An introduction should set the stage for your topic. It builds a framework for your paper by establishing the larger context of the question/s you are asking or the problem/s you are trying to solve and making explicit the subject you intend to explore.
The Thesis Statement:
An important part of your introduction is your thesis (or central idea). Your thesis forms the backbone of your essay. It tells your reader exactly what you are going to attempt to show in your essay. The thesis must respond to the prompt and reflect a solid analysis of the evidence and the direction of the essay. Remember that for your essay, you must underline your thesis statement.
Evidence and Analysis After clearly stating your thesis in your introduction, the body of your paper should be used to present evidence to support your thesis. Evidence for your essay will come from your course materials, and at least four (4) primary source documents.
In addition to providing evidence, you must analyze it. It is not enough to simply present facts on a certain subject, you must interpret these facts as well: What does your evidence mean? What is the overall significance of this data to your thesis?
Conclusion Your conclusion should restate your thesis, summarize the main evidence, and set your assertions in a larger context.
To Produce a Successful Essay, You Should:
- Organize your Thoughts Seek Clarity. Keep your sentences simple and direct. Do not use several words when one will work.
- Develop your argument. Make certain each paragraph contains a fully developed theme and pay attention to transitions. Each sentence should flow naturally to the next sentence, and each paragraph should lead clearly to the next paragraph.
- Avoid repetition. Do not repeat the same points over and over. Make sure your paper advances your argument forward, rather than in circles. (An outline is all important in this respect!)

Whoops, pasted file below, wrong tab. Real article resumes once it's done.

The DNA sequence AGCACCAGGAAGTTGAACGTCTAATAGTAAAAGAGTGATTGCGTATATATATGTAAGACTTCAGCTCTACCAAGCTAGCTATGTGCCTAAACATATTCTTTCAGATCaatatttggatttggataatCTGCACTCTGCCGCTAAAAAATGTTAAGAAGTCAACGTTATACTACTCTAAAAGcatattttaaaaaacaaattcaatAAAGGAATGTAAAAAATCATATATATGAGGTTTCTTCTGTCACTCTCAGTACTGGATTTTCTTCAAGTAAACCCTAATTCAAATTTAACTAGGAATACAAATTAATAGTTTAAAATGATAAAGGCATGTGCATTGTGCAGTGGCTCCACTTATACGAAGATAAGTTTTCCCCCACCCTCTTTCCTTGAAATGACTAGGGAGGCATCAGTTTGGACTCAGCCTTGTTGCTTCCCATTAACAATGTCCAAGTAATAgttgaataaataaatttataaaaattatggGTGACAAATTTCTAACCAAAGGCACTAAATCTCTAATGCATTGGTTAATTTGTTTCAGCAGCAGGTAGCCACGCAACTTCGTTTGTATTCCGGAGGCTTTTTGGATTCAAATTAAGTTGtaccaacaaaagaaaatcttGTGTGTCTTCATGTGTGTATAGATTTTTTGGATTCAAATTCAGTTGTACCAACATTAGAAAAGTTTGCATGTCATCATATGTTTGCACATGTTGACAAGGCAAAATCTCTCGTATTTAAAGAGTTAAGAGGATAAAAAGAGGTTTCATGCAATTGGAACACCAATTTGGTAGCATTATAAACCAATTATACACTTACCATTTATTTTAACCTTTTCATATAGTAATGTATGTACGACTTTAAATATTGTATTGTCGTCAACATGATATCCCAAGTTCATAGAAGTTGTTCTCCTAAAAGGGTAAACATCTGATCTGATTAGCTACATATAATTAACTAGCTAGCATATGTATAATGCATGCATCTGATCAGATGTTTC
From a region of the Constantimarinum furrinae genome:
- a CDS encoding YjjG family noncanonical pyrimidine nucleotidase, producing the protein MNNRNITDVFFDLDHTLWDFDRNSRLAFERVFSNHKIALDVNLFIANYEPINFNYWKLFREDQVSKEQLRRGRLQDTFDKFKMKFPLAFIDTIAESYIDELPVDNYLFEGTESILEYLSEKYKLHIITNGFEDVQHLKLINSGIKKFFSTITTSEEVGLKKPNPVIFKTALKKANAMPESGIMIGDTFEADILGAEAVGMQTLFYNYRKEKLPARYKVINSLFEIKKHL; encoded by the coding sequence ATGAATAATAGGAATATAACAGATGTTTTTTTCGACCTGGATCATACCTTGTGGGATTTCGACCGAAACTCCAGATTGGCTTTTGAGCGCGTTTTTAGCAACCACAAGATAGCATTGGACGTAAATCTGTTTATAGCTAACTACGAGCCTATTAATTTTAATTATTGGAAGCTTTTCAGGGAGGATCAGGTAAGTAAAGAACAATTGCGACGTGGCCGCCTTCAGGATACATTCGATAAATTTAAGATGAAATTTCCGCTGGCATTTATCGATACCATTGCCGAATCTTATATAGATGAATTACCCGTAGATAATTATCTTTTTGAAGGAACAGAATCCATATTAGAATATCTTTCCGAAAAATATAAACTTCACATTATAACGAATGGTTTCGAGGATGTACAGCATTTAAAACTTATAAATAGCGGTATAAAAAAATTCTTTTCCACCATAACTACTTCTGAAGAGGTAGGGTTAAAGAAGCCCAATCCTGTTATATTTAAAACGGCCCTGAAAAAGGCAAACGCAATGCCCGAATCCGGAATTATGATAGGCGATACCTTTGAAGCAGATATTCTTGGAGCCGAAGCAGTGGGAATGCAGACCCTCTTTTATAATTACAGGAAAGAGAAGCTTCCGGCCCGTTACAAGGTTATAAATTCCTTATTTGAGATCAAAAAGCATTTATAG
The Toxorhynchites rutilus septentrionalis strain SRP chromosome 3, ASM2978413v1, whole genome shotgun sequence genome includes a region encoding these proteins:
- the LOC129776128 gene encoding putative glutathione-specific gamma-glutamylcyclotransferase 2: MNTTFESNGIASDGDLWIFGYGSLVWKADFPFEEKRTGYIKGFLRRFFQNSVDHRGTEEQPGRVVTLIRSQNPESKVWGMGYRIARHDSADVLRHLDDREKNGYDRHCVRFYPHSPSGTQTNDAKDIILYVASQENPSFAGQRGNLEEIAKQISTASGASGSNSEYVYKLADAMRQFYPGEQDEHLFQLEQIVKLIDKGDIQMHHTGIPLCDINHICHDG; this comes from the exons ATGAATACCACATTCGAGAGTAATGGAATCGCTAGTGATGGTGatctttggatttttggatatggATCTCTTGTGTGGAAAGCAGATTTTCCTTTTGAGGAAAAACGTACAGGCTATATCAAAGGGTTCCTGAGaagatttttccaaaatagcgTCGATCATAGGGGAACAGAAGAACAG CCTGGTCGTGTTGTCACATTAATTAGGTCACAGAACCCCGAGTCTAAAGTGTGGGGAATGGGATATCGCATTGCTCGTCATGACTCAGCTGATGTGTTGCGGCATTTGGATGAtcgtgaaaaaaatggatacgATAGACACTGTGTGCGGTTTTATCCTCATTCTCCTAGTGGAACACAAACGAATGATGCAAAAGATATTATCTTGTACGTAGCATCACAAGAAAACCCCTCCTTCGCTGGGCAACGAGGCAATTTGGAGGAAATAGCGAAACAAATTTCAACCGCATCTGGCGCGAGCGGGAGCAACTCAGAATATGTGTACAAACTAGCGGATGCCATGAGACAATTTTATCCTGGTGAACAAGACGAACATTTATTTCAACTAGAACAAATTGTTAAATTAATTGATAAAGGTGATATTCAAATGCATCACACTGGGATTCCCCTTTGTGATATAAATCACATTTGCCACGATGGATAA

- Remove yourself from the story. Assume an objective, academic voice in your paper. Regardless of what you think or believe or feel, let the evidence speak for itself.
WAYS TO INCLUDE SOURCES/ EVIDENCE IN YOUR ESSAY
A direct quotation reproduces word-for-word material taken directly from another author’s work. These must always be placed inside quotation marks and given appropriate attribution (MLA, or Chicago Style).
Remember that the goal of an effective essay is to identify the right evidence (and number of quotes) to substantiate your assertions without ending up with a “cut-and-paste” paper. Keep quotes short and merge them with your own words. Also, follow these rules:
- Do not allow the evidence to make your argument for you; use the evidence to support your assertions.
- Quotations that are four or more lines in length should be put in block form (indented, single-spaced, without quotation marks).
- When you rely on another author’s ideas, even if you do not use that author’s exact words, you must use in-text citations, footnotes, or endnotes to give credit to the source.
Introducing Direct Quotes
On April 10, 1899 Theodore Roosevelt delivered a speech to Chicago’s Hamilton Club. Roosevelt exclaimed, “We admire the man who embodies victorious effort; the man who never wrongs his neighbor, who is prompt to help a friend, but who has those virile qualities necessary to win in the stern strife of actual life.” ( Roosevelt, The Strenuous Life)
The author said . . .
The author noted . . .
The author believed . . .
The author commented . . .
The author declared . . .
The author emphasized . . .
The author contended . . .
Computer users often disagree about which operating system is best: Mac or PC. Oyler (2010) stated that one operating system is not better than the other, but that one may be better suited for different purposes than the other. She explained by saying that:Macs are often the best option for users who wish to work with video or picture manipulation. Macs are also veryuser friendly,which may benefit consumers who are new to computers. PCs, however, run Microsoft Office Suite the best. Therefore, students might find that a PC is their best option because it can run Microsoft Word and PowerPoint the smoothest. (Oyler, 2010, p. 48) Conversely, Jones (2010) disagreed with the statement that Macs work with graphics such as video and pictures better than PCs, stating that PCs can be modified to work as well as Macs.
Paraphrasing means formulating someone else’s ideas in your own words. To paraphrase a source, you have to rewrite a passage without changing the meaning of the original text. Paraphrasing is an alternative to direct quoting, where you copy someone’s exact words. Remember to avoid plagiarism, you must always cite the original source even if you are paraphrasing the information.